He loves an adrenaline rush, but he also knows the power of slowing down. Meet Chun, who’s known for being Singapore’s go-to Wim Hof instructor.
If you've never heard of it, the Wim Hof Method was created by the ‘Iceman’ Wim Hof, a Dutch extreme athlete. Wim calls it a way to master your mind and body, and feel happy, strong, and healthy. The method is a combination of breathwork, cold exposure, and mindset training. Students are put through challenging expeditions such as summiting a mountain in t-shirts and shorts, during winter.
Before discovering Wim Hof, Chun had spent over a decade pushing his body’s limits through various activities, ranging from snowboarding and triathlons, to military training. As time went by, it grew difficult to recover at the same rate. His limbs would swell painfully, making it hard to move for days. After taking his first Wim Hof course in 2016, Chun practiced diligently and was able to reduce his pain significantly.
He shares more about what he’s gained from this journey.
My own battle with inflammation and ignoring my own body's cries for help led me towards learning how to heal from the inside, and subsequently, how to help others using the same method.
I've witnessed many individuals utilize a variety of methods to enter the ice, from imagining it is a hot onsen, to laughing maniacally throughout to cope. One of the most inspiring moments is watching kids in the ice tub instructing their parents to keep quiet instead of constantly hovering and giving directions. The cold always seems to find a way for you to access your genuine self.
I find inspiration on how I can further develop as an individual when I interact with groups that are outside of my existing circles. For example, the Mancave Project (a men's support group), a small but growing handpan music community, and recently from volunteering at RDA, a place that offers horse grooming and riding for special needs children.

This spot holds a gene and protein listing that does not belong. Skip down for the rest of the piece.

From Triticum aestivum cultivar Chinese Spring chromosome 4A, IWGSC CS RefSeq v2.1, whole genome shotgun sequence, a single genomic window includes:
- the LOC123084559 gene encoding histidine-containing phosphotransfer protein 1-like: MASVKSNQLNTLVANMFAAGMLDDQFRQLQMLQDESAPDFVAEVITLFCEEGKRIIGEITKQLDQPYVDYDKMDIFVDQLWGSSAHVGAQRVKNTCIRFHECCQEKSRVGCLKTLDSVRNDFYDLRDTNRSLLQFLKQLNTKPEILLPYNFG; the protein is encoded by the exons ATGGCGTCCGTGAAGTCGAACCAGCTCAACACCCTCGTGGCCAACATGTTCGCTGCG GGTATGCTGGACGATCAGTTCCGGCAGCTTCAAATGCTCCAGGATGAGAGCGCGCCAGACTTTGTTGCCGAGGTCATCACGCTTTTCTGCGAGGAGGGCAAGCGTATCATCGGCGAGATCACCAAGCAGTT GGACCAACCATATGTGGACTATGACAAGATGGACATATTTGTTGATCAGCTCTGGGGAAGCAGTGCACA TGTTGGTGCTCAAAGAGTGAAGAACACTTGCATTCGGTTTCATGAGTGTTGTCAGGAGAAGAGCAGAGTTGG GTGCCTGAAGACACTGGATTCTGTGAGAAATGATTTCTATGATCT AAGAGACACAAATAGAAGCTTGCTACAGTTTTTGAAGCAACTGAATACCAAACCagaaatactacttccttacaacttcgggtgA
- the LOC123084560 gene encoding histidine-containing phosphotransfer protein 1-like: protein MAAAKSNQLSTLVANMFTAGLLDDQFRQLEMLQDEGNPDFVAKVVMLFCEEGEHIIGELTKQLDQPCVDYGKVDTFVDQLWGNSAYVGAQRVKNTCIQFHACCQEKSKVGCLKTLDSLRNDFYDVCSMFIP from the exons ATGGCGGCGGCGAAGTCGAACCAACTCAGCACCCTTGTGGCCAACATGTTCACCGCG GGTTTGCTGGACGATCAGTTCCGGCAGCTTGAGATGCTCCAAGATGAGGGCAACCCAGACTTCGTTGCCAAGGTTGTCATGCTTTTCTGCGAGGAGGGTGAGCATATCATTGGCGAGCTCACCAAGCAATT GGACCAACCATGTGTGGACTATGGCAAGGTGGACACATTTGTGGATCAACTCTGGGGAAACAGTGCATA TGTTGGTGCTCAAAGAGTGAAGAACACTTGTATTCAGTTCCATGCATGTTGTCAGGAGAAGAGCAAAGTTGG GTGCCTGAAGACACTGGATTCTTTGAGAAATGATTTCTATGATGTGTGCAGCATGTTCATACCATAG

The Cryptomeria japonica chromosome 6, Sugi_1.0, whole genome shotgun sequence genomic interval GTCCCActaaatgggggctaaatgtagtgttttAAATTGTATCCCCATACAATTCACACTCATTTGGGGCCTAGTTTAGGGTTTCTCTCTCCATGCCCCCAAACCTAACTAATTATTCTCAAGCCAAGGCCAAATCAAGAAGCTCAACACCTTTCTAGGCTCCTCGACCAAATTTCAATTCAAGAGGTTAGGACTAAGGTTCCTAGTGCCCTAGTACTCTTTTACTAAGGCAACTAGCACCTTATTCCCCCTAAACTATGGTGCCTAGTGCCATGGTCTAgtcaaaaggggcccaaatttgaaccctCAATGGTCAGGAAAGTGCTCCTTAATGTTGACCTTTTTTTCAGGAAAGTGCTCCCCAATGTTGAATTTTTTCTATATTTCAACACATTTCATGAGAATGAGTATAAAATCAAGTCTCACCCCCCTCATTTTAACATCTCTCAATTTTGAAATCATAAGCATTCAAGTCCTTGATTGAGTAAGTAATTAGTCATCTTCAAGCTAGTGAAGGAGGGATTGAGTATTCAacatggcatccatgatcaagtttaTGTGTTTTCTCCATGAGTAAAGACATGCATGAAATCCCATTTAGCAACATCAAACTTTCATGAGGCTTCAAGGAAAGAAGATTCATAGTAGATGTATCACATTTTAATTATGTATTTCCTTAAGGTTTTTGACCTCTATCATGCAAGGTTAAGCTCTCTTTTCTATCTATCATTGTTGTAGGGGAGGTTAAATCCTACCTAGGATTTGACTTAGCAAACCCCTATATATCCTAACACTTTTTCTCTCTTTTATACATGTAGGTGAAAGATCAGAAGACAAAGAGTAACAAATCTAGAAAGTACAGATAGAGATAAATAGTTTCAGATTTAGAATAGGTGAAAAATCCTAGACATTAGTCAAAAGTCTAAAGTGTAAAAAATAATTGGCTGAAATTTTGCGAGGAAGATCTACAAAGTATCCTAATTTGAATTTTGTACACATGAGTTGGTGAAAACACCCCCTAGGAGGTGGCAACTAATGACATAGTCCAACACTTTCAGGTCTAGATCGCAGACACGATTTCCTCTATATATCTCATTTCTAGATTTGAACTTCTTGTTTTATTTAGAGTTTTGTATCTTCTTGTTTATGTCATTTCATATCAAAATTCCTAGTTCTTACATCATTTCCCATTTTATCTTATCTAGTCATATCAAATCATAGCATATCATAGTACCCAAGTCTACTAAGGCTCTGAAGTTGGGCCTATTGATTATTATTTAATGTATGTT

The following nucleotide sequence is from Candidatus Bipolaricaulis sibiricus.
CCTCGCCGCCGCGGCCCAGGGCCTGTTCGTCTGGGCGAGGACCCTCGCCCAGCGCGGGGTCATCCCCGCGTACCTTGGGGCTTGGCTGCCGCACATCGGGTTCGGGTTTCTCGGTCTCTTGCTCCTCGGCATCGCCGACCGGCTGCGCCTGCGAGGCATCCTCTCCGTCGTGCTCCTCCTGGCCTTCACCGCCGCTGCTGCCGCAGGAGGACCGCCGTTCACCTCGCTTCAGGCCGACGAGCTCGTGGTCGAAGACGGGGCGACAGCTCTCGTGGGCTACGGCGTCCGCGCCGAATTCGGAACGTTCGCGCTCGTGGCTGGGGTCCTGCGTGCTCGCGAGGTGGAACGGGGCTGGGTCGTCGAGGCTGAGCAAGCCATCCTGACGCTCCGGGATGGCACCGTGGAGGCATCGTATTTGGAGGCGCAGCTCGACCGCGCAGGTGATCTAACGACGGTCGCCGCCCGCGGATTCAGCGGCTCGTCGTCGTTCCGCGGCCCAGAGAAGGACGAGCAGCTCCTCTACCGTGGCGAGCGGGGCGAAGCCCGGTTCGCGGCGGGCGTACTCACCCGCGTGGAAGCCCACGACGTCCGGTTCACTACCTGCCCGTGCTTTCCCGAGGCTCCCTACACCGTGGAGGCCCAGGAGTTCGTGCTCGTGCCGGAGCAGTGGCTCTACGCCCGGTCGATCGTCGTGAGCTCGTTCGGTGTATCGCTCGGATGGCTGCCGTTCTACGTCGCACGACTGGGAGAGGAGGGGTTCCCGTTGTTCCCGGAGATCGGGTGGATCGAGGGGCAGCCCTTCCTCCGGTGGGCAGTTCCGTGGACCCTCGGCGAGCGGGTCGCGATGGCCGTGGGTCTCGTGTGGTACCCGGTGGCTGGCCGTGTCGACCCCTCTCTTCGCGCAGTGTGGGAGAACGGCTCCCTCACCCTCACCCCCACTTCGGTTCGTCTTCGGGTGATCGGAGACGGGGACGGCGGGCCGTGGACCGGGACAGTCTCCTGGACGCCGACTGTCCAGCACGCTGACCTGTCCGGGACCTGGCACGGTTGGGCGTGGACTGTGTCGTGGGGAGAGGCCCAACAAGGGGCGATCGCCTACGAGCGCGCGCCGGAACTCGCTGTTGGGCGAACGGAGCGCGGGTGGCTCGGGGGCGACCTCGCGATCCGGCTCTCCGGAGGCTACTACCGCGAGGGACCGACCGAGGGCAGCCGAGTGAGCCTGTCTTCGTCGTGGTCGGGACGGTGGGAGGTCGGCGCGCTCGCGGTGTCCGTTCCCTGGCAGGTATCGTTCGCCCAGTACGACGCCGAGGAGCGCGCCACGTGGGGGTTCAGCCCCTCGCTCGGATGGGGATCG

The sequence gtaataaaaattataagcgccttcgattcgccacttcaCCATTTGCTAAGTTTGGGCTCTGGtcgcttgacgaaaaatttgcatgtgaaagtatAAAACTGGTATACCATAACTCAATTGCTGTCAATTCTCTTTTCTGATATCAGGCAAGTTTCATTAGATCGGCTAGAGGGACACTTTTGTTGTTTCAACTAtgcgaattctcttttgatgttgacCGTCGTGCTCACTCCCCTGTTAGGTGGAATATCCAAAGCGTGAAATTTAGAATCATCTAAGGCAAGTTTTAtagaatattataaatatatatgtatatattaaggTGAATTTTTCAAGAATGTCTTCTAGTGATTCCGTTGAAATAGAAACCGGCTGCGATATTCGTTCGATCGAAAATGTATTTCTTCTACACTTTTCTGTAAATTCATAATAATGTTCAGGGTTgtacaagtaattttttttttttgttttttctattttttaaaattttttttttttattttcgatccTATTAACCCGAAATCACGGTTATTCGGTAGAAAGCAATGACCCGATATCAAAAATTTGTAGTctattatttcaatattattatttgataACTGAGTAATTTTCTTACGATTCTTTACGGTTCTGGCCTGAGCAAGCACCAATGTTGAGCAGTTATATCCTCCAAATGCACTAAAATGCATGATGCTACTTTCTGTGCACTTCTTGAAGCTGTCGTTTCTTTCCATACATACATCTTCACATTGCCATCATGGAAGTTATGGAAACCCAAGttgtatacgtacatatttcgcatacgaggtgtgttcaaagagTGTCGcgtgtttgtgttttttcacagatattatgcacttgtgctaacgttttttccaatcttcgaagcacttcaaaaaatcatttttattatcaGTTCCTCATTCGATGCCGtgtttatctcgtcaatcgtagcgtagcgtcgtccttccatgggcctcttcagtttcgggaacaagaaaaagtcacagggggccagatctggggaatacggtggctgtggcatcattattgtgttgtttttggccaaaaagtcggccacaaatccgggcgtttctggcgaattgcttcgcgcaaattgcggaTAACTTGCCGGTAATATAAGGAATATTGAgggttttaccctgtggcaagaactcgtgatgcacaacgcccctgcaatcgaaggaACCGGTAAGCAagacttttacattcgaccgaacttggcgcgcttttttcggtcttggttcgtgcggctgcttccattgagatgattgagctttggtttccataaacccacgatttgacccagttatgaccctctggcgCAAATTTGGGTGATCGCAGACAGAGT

A book I’d recommend is… "The Type-Z Guide to Success: A Lazy Person's Manifesto to Wealth and Fulfillment, by Marc Allen"
I am keen to empower my own participants to be able to step up and serve others as facilitators themselves. As I can only reach out to a small number as an individual, the best way to help the masses is to help others level up.
Way back in 2018, after a power breathing session with Wim Hof in Poland, I was left with an overwhelming sense of peace and joy, knowing that every single up and down I've experienced was always accompanied by this energetic/spiritual/powerful version of myself quietly observing from the side.
Nothing really got in my way after that, knowing that all of life's calamities are somehow a way to make me grow and be better.
My current group of friends (in their 30s-40s) are reliving a lost childhood of being skateboarding delinquents, and I'm also trying to improve my handpan playing skills by jamming with a few other experienced musicians.
"Every skill set, wisdom and special power you have now came from a place of discomfort, and if you don't use it, you will eventually lose it."
Adrenaline and danger are my keys to flow. Overhanging rock climbing cliffs, downhill mountain biking, high speed electric skateboarding can very easily put me in a flow state. In the comfort of home, a simple ice dip with slow breathing can trigger those moments.
And if travel eventually allows, jumping out a plane for a few skydives would be the ultimate activator. Anything I do after these activities can ride on that flow state as it dissipates for high level output, until a repeat activity is needed to kickstart the flow again.
Every skill set, wisdom and special power you have now came from a place of discomfort, and if you don't use it, you will eventually lose it.
The Wim Hof Method is very uncomfortable, and within it, everyone will be able to access their god-given hidden superpowers. Anyway, if you think it is not for you and you don't want to try it, you will also be successful in that decision, so congratulations either way!